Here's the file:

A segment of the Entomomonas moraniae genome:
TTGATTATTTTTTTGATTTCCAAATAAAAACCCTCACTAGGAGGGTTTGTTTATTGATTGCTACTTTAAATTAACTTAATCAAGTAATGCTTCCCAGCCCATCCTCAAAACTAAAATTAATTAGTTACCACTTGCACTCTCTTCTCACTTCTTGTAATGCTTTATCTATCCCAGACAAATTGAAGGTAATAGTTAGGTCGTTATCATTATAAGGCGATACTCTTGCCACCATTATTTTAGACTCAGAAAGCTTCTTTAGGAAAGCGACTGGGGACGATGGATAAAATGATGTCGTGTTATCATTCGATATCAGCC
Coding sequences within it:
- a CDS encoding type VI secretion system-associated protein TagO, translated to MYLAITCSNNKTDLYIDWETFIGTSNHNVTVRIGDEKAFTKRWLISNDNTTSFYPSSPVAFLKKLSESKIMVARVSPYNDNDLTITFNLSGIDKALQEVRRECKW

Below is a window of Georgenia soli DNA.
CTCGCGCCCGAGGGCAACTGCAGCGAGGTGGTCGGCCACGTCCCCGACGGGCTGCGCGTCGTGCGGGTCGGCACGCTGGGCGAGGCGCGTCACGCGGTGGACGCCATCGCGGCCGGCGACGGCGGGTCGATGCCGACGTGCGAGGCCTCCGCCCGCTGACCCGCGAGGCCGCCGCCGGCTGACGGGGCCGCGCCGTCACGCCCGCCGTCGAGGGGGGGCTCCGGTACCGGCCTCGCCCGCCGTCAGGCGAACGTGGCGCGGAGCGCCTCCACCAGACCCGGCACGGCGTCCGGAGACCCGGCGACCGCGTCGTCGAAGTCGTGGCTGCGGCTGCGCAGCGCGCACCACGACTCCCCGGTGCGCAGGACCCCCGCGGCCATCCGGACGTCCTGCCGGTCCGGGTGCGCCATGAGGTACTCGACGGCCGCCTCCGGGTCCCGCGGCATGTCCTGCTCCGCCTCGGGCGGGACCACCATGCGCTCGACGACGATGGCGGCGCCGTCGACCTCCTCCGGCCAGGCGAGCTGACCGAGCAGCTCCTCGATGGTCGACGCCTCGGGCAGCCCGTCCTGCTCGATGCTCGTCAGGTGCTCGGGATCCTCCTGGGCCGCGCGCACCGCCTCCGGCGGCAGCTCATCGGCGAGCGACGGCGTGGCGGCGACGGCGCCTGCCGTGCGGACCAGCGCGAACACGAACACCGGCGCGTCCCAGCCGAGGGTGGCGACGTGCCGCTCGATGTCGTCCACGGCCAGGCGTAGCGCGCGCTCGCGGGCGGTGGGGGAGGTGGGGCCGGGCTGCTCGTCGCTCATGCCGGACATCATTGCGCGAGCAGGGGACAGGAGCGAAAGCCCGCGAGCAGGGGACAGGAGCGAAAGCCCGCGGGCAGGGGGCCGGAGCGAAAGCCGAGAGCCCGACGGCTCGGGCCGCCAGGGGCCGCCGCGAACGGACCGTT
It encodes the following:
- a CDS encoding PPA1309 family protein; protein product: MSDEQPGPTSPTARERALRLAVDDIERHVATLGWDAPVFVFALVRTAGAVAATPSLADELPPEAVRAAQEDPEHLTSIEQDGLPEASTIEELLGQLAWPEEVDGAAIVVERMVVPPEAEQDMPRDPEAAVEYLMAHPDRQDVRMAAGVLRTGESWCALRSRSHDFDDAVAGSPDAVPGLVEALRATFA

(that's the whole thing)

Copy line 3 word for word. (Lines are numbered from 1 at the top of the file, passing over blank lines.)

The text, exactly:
Coding sequences within it: